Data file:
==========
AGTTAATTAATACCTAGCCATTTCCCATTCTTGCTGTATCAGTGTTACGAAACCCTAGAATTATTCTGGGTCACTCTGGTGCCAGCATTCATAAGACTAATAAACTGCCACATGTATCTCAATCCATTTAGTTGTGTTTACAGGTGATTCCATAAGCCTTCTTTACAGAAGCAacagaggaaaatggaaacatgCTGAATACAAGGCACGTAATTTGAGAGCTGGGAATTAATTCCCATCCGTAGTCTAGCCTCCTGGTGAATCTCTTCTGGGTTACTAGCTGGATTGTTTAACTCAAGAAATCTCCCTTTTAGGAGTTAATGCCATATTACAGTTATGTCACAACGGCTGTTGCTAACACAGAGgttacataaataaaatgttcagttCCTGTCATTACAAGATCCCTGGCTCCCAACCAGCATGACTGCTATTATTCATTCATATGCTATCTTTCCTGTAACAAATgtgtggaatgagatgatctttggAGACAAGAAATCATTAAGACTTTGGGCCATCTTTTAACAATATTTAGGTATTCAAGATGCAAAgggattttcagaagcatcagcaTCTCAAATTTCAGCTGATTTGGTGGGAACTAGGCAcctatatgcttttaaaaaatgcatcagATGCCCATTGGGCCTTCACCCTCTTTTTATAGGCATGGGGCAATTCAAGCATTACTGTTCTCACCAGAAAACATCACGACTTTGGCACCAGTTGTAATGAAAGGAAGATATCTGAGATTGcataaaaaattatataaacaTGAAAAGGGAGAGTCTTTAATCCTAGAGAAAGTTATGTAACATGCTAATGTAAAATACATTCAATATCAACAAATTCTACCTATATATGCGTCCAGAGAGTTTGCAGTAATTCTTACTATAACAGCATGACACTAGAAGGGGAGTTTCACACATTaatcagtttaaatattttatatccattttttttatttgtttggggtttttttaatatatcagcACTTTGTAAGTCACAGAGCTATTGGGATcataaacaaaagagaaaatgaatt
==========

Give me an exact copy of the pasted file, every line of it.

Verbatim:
AGTTAATTAATACCTAGCCATTTCCCATTCTTGCTGTATCAGTGTTACGAAACCCTAGAATTATTCTGGGTCACTCTGGTGCCAGCATTCATAAGACTAATAAACTGCCACATGTATCTCAATCCATTTAGTTGTGTTTACAGGTGATTCCATAAGCCTTCTTTACAGAAGCAacagaggaaaatggaaacatgCTGAATACAAGGCACGTAATTTGAGAGCTGGGAATTAATTCCCATCCGTAGTCTAGCCTCCTGGTGAATCTCTTCTGGGTTACTAGCTGGATTGTTTAACTCAAGAAATCTCCCTTTTAGGAGTTAATGCCATATTACAGTTATGTCACAACGGCTGTTGCTAACACAGAGgttacataaataaaatgttcagttCCTGTCATTACAAGATCCCTGGCTCCCAACCAGCATGACTGCTATTATTCATTCATATGCTATCTTTCCTGTAACAAATgtgtggaatgagatgatctttggAGACAAGAAATCATTAAGACTTTGGGCCATCTTTTAACAATATTTAGGTATTCAAGATGCAAAgggattttcagaagcatcagcaTCTCAAATTTCAGCTGATTTGGTGGGAACTAGGCAcctatatgcttttaaaaaatgcatcagATGCCCATTGGGCCTTCACCCTCTTTTTATAGGCATGGGGCAATTCAAGCATTACTGTTCTCACCAGAAAACATCACGACTTTGGCACCAGTTGTAATGAAAGGAAGATATCTGAGATTGcataaaaaattatataaacaTGAAAAGGGAGAGTCTTTAATCCTAGAGAAAGTTATGTAACATGCTAATGTAAAATACATTCAATATCAACAAATTCTACCTATATATGCGTCCAGAGAGTTTGCAGTAATTCTTACTATAACAGCATGACACTAGAAGGGGAGTTTCACACATTaatcagtttaaatattttatatccattttttttatttgtttggggtttttttaatatatcagcACTTTGTAAGTCACAGAGCTATTGGGATcataaacaaaagagaaaatgaatt